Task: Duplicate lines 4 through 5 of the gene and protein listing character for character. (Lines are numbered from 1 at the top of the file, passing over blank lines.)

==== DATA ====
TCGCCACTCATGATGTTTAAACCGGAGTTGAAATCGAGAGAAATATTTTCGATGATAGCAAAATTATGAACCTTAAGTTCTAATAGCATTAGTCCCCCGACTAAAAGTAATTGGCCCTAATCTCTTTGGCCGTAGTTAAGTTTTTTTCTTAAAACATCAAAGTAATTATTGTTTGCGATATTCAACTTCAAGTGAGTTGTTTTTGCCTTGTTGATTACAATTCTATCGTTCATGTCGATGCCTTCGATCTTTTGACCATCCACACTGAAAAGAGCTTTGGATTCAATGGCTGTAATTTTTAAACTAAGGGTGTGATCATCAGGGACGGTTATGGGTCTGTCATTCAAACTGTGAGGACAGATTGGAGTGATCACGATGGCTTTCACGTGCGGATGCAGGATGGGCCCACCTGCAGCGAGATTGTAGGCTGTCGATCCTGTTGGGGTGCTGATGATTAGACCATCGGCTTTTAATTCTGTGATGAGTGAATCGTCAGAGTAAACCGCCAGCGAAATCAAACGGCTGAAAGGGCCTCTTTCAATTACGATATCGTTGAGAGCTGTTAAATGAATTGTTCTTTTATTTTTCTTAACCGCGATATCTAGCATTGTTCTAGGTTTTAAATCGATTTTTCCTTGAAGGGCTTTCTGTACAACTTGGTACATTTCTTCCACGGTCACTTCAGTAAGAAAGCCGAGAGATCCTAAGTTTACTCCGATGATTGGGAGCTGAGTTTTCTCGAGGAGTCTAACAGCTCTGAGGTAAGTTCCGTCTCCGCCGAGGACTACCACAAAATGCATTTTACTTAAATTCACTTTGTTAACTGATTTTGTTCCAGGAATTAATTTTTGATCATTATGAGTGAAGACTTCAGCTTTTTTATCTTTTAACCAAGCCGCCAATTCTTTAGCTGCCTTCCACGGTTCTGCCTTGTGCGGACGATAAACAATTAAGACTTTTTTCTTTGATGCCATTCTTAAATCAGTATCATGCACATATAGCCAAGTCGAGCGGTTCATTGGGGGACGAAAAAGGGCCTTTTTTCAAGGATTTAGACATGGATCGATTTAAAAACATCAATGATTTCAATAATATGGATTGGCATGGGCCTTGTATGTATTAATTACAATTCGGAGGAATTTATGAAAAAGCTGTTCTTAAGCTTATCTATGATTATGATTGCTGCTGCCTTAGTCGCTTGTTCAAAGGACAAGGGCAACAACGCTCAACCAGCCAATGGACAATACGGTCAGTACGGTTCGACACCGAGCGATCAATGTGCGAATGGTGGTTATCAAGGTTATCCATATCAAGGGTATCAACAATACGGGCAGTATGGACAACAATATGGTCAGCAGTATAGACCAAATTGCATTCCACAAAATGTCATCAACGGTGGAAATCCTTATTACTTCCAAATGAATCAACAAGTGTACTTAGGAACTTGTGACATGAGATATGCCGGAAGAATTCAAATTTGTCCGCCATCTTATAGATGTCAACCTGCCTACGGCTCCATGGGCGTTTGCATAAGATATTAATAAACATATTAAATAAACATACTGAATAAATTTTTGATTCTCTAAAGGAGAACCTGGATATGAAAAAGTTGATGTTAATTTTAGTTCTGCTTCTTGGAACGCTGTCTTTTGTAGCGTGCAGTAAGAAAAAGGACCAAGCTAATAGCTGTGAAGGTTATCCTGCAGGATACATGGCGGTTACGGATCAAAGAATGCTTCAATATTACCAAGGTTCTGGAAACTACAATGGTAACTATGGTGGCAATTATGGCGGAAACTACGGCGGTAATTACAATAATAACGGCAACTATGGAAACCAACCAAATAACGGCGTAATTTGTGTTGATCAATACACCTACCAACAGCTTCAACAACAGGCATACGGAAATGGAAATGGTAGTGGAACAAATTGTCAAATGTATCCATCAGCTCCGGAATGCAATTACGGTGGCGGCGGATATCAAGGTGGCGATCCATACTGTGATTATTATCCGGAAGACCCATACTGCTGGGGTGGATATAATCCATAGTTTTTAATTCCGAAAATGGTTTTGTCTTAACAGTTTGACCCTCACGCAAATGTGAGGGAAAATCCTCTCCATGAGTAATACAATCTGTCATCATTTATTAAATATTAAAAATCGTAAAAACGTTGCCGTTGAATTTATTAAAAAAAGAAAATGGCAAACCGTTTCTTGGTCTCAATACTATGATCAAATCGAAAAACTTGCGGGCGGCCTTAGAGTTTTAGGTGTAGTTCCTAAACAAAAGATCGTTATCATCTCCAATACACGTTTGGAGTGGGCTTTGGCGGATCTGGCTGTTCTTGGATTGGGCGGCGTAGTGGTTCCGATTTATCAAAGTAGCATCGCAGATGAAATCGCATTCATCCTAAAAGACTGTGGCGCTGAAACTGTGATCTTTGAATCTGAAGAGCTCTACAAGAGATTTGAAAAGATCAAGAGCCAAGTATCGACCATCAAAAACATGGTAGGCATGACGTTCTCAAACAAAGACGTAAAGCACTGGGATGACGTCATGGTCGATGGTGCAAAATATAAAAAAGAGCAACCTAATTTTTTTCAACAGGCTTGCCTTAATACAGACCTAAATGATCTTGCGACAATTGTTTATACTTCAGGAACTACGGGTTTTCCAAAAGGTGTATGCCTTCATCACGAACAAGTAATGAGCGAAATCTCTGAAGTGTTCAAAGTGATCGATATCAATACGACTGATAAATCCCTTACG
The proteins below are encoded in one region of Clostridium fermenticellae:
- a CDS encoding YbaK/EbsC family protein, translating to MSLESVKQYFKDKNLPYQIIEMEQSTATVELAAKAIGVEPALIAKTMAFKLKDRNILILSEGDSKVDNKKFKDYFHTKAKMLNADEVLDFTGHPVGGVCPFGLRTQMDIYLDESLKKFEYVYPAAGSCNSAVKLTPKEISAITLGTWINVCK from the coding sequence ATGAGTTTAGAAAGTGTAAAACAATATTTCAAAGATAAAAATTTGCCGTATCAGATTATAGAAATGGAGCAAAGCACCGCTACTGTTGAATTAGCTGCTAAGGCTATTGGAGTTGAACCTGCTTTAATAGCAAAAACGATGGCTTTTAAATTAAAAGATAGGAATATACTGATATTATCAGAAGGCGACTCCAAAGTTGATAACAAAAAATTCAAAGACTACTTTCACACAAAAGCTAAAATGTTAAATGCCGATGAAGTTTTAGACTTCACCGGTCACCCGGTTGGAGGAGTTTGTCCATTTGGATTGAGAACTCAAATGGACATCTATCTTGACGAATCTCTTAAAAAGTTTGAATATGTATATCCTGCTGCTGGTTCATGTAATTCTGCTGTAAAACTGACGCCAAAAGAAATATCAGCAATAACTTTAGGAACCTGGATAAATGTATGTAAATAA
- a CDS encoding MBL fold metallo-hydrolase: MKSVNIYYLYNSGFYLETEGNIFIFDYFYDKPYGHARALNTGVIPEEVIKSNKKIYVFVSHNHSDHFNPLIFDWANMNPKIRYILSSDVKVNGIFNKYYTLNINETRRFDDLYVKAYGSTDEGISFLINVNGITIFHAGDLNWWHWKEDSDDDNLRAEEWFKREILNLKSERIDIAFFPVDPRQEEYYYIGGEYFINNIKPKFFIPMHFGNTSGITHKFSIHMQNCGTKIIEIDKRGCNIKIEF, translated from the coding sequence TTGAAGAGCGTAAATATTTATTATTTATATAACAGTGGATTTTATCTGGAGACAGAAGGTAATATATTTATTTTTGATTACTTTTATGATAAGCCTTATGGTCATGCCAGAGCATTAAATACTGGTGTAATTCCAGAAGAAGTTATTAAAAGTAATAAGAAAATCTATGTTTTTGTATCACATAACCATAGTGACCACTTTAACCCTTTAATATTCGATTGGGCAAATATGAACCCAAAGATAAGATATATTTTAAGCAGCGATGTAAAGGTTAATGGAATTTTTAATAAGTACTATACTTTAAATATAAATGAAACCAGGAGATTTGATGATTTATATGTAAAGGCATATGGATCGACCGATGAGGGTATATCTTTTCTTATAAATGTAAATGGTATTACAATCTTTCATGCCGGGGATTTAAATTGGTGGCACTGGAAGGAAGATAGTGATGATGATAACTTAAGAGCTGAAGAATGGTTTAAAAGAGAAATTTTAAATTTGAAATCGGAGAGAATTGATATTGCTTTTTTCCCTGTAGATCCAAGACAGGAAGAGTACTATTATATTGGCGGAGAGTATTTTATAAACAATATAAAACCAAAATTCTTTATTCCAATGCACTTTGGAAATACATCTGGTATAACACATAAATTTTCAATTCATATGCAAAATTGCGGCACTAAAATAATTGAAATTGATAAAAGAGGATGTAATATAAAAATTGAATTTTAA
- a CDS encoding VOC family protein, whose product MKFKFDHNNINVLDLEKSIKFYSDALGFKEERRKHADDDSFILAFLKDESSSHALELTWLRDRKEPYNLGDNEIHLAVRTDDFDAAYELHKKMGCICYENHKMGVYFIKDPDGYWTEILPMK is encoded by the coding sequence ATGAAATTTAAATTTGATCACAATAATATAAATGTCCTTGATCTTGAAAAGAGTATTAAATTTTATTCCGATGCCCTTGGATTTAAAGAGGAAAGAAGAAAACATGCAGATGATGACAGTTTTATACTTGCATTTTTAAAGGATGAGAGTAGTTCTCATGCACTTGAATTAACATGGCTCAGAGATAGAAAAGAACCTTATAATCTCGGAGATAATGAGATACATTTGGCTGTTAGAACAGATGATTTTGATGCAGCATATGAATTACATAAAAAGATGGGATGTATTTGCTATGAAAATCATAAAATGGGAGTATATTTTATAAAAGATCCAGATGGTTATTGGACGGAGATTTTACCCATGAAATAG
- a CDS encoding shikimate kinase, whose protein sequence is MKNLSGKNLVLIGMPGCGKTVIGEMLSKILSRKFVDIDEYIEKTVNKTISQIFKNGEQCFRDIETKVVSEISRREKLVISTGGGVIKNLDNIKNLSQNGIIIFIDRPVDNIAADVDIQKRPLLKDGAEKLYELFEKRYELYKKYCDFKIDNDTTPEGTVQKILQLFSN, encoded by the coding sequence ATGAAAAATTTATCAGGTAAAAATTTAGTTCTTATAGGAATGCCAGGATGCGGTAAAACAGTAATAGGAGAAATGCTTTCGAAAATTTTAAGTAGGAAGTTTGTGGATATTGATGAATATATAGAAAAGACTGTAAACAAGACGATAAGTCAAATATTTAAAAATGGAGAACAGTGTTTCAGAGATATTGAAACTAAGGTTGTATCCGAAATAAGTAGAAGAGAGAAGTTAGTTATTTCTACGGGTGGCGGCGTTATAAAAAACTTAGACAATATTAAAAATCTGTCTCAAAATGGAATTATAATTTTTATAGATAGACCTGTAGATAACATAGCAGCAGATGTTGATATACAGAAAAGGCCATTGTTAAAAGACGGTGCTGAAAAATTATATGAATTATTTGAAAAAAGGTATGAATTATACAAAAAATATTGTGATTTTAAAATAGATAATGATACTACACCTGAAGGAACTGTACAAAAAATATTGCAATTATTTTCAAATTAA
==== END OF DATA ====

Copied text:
- a CDS encoding MBL fold metallo-hydrolase: MKSVNIYYLYNSGFYLETEGNIFIFDYFYDKPYGHARALNTGVIPEEVIKSNKKIYVFVSHNHSDHFNPLIFDWANMNPKIRYILSSDVKVNGIFNKYYTLNINETRRFDDLYVKAYGSTDEGISFLINVNGITIFHAGDLNWWHWKEDSDDDNLRAEEWFKREILNLKSERIDIAFFPVDPRQEEYYYIGGEYFINNIKPKFFIPMHFGNTSGITHKFSIHMQNCGTKIIEIDKRGCNIKIEF, translated from the coding sequence TTGAAGAGCGTAAATATTTATTATTTATATAACAGTGGATTTTATCTGGAGACAGAAGGTAATATATTTATTTTTGATTACTTTTATGATAAGCCTTATGGTCATGCCAGAGCATTAAATACTGGTGTAATTCCAGAAGAAGTTATTAAAAGTAATAAGAAAATCTATGTTTTTGTATCACATAACCATAGTGACCACTTTAACCCTTTAATATTCGATTGGGCAAATATGAACCCAAAGATAAGATATATTTTAAGCAGCGATGTAAAGGTTAATGGAATTTTTAATAAGTACTATACTTTAAATATAAATGAAACCAGGAGATTTGATGATTTATATGTAAAGGCATATGGATCGACCGATGAGGGTATATCTTTTCTTATAAATGTAAATGGTATTACAATCTTTCATGCCGGGGATTTAAATTGGTGGCACTGGAAGGAAGATAGTGATGATGATAACTTAAGAGCTGAAGAATGGTTTAAAAGAGAAATTTTAAATTTGAAATCGGAGAGAATTGATATTGCTTTTTTCCCTGTAGATCCAAGACAGGAAGAGTACTATTATATTGGCGGAGAGTATTTTATAAACAATATAAAACCAAAATTCTTTATTCCAATGCACTTTGGAAATACATCTGGTATAACACATAAATTTTCAATTCATATGCAAAATTGCGGCACTAAAATAATTGAAATTGATAAAAGAGGATGTAATATAAAAATTGAATTTTAA
- a CDS encoding VOC family protein, whose product MKFKFDHNNINVLDLEKSIKFYSDALGFKEERRKHADDDSFILAFLKDESSSHALELTWLRDRKEPYNLGDNEIHLAVRTDDFDAAYELHKKMGCICYENHKMGVYFIKDPDGYWTEILPMK is encoded by the coding sequence ATGAAATTTAAATTTGATCACAATAATATAAATGTCCTTGATCTTGAAAAGAGTATTAAATTTTATTCCGATGCCCTTGGATTTAAAGAGGAAAGAAGAAAACATGCAGATGATGACAGTTTTATACTTGCATTTTTAAAGGATGAGAGTAGTTCTCATGCACTTGAATTAACATGGCTCAGAGATAGAAAAGAACCTTATAATCTCGGAGATAATGAGATACATTTGGCTGTTAGAACAGATGATTTTGATGCAGCATATGAATTACATAAAAAGATGGGATGTATTTGCTATGAAAATCATAAAATGGGAGTATATTTTATAAAAGATCCAGATGGTTATTGGACGGAGATTTTACCCATGAAATAG